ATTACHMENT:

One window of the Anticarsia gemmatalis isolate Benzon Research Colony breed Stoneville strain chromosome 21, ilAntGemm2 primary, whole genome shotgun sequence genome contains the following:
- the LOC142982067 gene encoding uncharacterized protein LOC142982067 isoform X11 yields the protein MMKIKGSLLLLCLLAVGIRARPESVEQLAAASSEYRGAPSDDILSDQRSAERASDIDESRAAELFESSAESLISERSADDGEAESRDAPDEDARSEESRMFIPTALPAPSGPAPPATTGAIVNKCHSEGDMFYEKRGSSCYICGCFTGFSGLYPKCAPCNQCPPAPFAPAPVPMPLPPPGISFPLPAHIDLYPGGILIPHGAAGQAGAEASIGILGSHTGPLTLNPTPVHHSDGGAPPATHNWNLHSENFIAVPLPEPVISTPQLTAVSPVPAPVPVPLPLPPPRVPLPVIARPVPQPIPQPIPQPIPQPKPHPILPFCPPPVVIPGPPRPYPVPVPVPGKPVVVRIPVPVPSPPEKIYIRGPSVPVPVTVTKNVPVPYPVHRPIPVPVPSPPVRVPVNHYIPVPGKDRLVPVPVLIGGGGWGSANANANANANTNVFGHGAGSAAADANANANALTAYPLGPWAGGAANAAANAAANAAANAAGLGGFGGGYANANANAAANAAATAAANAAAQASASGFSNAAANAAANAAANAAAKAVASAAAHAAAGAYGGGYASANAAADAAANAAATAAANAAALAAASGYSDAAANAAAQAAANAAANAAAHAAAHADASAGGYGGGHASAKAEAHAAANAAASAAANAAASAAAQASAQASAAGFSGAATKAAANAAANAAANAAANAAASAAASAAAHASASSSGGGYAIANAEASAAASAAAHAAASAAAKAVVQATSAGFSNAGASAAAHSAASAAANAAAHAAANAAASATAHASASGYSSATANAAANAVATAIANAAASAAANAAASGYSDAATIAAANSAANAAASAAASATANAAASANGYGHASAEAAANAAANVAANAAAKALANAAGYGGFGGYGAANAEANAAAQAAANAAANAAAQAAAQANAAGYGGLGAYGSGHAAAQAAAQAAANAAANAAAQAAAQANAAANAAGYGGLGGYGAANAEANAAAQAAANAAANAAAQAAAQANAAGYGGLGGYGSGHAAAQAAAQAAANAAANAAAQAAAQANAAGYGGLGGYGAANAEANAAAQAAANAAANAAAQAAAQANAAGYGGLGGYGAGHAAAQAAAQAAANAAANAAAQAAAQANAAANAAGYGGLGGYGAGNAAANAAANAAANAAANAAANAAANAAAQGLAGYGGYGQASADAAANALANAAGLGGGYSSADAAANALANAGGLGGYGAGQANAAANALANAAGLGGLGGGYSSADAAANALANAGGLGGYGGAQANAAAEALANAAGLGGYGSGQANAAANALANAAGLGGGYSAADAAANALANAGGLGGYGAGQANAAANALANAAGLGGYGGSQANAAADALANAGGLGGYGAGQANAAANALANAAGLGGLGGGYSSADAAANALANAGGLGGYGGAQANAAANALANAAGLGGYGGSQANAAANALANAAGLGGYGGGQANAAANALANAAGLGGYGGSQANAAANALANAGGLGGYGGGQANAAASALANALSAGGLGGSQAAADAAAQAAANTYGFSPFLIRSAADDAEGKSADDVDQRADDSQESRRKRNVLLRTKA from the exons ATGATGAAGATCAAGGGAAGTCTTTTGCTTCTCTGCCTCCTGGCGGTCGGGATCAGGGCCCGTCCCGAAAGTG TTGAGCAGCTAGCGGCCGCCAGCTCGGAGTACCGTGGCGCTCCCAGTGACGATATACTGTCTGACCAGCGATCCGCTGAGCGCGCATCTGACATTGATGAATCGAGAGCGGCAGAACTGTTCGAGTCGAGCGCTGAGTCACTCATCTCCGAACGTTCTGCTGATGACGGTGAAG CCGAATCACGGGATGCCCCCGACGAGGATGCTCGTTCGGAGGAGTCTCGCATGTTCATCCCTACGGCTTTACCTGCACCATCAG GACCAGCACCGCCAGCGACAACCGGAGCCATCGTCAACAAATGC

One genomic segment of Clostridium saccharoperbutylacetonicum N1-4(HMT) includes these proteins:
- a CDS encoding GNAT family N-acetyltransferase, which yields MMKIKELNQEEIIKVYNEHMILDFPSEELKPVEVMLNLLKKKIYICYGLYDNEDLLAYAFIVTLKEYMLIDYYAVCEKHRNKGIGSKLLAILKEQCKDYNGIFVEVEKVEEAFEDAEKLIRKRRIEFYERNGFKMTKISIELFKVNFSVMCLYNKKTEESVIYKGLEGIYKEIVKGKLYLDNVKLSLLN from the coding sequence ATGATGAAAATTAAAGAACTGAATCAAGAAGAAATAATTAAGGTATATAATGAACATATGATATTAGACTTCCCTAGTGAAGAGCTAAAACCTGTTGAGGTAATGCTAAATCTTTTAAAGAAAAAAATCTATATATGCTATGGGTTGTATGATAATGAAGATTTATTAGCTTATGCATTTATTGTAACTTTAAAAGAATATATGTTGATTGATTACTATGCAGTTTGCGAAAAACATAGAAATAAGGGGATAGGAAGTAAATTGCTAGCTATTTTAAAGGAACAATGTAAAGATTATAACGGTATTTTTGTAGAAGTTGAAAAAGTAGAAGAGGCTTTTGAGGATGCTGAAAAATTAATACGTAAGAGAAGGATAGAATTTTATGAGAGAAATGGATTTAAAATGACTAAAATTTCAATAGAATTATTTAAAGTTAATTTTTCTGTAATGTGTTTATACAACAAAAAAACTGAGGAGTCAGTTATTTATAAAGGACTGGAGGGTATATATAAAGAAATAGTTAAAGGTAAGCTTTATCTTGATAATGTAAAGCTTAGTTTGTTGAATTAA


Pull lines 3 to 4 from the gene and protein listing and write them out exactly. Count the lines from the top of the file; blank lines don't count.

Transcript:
One genomic segment of Clostridium saccharoperbutylacetonicum N1-4(HMT) includes these proteins:
- a CDS encoding GNAT family N-acetyltransferase, which yields MMKIKELNQEEIIKVYNEHMILDFPSEELKPVEVMLNLLKKKIYICYGLYDNEDLLAYAFIVTLKEYMLIDYYAVCEKHRNKGIGSKLLAILKEQCKDYNGIFVEVEKVEEAFEDAEKLIRKRRIEFYERNGFKMTKISIELFKVNFSVMCLYNKKTEESVIYKGLEGIYKEIVKGKLYLDNVKLSLLN from the coding sequence ATGATGAAAATTAAAGAACTGAATCAAGAAGAAATAATTAAGGTATATAATGAACATATGATATTAGACTTCCCTAGTGAAGAGCTAAAACCTGTTGAGGTAATGCTAAATCTTTTAAAGAAAAAAATCTATATATGCTATGGGTTGTATGATAATGAAGATTTATTAGCTTATGCATTTATTGTAACTTTAAAAGAATATATGTTGATTGATTACTATGCAGTTTGCGAAAAACATAGAAATAAGGGGATAGGAAGTAAATTGCTAGCTATTTTAAAGGAACAATGTAAAGATTATAACGGTATTTTTGTAGAAGTTGAAAAAGTAGAAGAGGCTTTTGAGGATGCTGAAAAATTAATACGTAAGAGAAGGATAGAATTTTATGAGAGAAATGGATTTAAAATGACTAAAATTTCAATAGAATTATTTAAAGTTAATTTTTCTGTAATGTGTTTATACAACAAAAAAACTGAGGAGTCAGTTATTTATAAAGGACTGGAGGGTATATATAAAGAAATAGTTAAAGGTAAGCTTTATCTTGATAATGTAAAGCTTAGTTTGTTGAATTAA